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Gastrointestinal Physiology II The Microbiome, The Liver and The Pancreas Nancy Long Sieber, PhD...

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  • Slide 1
  • Gastrointestinal Physiology II The Microbiome, The Liver and The Pancreas Nancy Long Sieber, PhD December 8, 2014
  • Slide 2
  • http://sportsci.org/news/history/beaumont/Wbeaumont.jpg Dr. William Beaumont with Alexis St. Martin Brief Historical Interlude
  • Slide 3
  • St. Martins wound
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  • The Development of the Gut Microbiome Colonization of the gut begins with the passage through the birth canal. Maybe even in utero. Breastfeeding also supports development of healthy biome. Mature biome established by age 2-3, with more diverse diet.
  • Slide 5
  • Development of the Gut Microbiome From: Diet and the development of the human intestinal microbiome by Noah Voreades, Anne Kozil, abd Tiffany L. Weir. Front. Microbiol., 22 September 2014
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  • Probiotic Foods Contain healthful bacteria
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  • Prebiotic Foods Contain substances that feed your gut bacteria - specifically insoluble fiber from plants. In addition: Breast milk also contains prebiotics That support the babys microbiome.
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  • What kinds of physiological responses and diseases are linked to an unhealthy microbiome? Diarrhea Obesity and metabolic syndrome Other inflammatory conditions, especially autoimmune diseases, may also be exacerbated by pro-inflammatory gut bacteria.
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  • Fecal Transplantation Used to treat persistent C. difficile infection. 90% effective Other uses?
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  • Important GI Organs: The Pancreas and the Liver And, of course, What can go wrong with them?
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  • The pancreas releases the major digestive enzymes, which are needed to break down starch, proteins and fats.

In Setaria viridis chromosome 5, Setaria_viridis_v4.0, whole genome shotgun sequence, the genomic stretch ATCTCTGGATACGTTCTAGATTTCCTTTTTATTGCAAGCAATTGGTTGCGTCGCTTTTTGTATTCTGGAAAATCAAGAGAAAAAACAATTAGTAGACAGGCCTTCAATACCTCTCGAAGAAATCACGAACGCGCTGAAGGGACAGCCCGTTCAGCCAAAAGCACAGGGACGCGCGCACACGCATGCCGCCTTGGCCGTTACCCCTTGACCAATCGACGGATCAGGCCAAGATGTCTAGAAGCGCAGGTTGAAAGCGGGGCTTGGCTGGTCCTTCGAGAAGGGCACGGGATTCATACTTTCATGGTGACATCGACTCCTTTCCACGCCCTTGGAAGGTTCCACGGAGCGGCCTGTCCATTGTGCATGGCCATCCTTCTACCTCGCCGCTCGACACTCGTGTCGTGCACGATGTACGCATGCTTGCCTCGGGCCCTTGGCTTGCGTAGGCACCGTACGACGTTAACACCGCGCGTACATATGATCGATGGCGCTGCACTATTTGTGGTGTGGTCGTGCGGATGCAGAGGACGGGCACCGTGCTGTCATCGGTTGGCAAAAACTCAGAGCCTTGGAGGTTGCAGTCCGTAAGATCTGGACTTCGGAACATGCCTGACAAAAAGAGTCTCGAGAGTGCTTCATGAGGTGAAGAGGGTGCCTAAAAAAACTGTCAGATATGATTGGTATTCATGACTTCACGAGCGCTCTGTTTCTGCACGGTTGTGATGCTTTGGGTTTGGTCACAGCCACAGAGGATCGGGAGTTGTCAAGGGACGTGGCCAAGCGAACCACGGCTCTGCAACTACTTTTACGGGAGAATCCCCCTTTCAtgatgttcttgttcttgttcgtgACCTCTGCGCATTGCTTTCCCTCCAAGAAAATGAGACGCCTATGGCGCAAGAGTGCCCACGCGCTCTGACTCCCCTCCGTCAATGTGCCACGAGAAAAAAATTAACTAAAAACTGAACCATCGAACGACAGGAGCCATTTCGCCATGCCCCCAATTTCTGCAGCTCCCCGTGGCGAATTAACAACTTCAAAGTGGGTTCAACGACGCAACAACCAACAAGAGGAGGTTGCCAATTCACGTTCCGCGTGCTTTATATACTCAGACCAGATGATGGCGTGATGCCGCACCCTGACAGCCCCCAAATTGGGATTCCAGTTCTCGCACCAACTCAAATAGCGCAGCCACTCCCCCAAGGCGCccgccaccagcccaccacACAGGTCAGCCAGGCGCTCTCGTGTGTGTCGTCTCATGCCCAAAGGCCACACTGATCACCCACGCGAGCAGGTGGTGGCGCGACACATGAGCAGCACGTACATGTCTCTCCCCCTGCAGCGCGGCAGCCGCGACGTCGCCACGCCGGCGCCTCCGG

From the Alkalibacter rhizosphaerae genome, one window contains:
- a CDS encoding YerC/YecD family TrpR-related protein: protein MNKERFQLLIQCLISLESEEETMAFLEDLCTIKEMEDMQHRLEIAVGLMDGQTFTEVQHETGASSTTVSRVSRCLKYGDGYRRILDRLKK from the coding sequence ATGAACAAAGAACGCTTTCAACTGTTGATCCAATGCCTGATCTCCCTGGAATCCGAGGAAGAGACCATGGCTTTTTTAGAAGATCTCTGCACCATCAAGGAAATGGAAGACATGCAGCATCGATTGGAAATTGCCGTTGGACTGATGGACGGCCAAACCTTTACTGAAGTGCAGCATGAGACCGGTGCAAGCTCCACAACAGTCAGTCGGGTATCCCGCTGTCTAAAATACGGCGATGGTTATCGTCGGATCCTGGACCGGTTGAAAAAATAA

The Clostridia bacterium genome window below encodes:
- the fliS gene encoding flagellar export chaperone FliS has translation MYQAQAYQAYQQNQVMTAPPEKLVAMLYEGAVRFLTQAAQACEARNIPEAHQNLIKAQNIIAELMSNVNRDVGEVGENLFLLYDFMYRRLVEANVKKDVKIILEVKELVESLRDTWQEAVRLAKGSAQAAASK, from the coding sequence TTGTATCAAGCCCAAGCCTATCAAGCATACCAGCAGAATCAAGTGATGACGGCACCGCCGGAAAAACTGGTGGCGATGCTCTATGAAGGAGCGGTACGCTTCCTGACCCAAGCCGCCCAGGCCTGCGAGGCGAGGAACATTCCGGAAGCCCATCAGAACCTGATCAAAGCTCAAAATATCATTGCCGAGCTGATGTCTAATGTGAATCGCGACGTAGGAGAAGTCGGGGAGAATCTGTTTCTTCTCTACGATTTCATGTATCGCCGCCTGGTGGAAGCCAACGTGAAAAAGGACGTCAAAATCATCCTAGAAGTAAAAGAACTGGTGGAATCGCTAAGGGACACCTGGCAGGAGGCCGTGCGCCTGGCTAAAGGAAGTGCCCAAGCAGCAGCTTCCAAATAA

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  • Pancreatic enzymes are usually released in an inactive form.
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  • Cystic Fibrosis (CF) and the pancreas Pancreatic enzyme secretion uses the same CFTR chloride channel we heard about with cholera This channel is defective in people with CF, and causes them to have problems with the digestion of food and absorption of nutrients. They need supplemental enzymes
  • Slide 14
  • Acute Pancreatitis Results from acute inflammation and autodigestion of pancreas Causes Alcohol abuse activates trypsin intracellularly, also can cause inflammation of the sphincter of Oddi & reduce its tone Gallstones can be impacted in the pancreatic duct.
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  • Manifestations of acute pancreatitis: Pain Nausea & vomiting Fever Shock Amylase and lipase in blood Jaundice Acidosis Hyperkalemia
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  • Chronic Pancreatitis Characterized by fibrosis and calcification Loss of exocrine function Usually caused by alcoholism
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  • Pancreatic Insufficiency Usually caused by chronic pancreatitis Leads to : Malabsorption Fat in stool (fat not absorbed) Diarrhea (but not as bad as from intestinal malabsorption, such as celiac disease) Can give replacement enzymes
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  • Pancreatic Cancer High mortality rate (95%) Symptoms usually do not develop until disease has spread.
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  • The Liver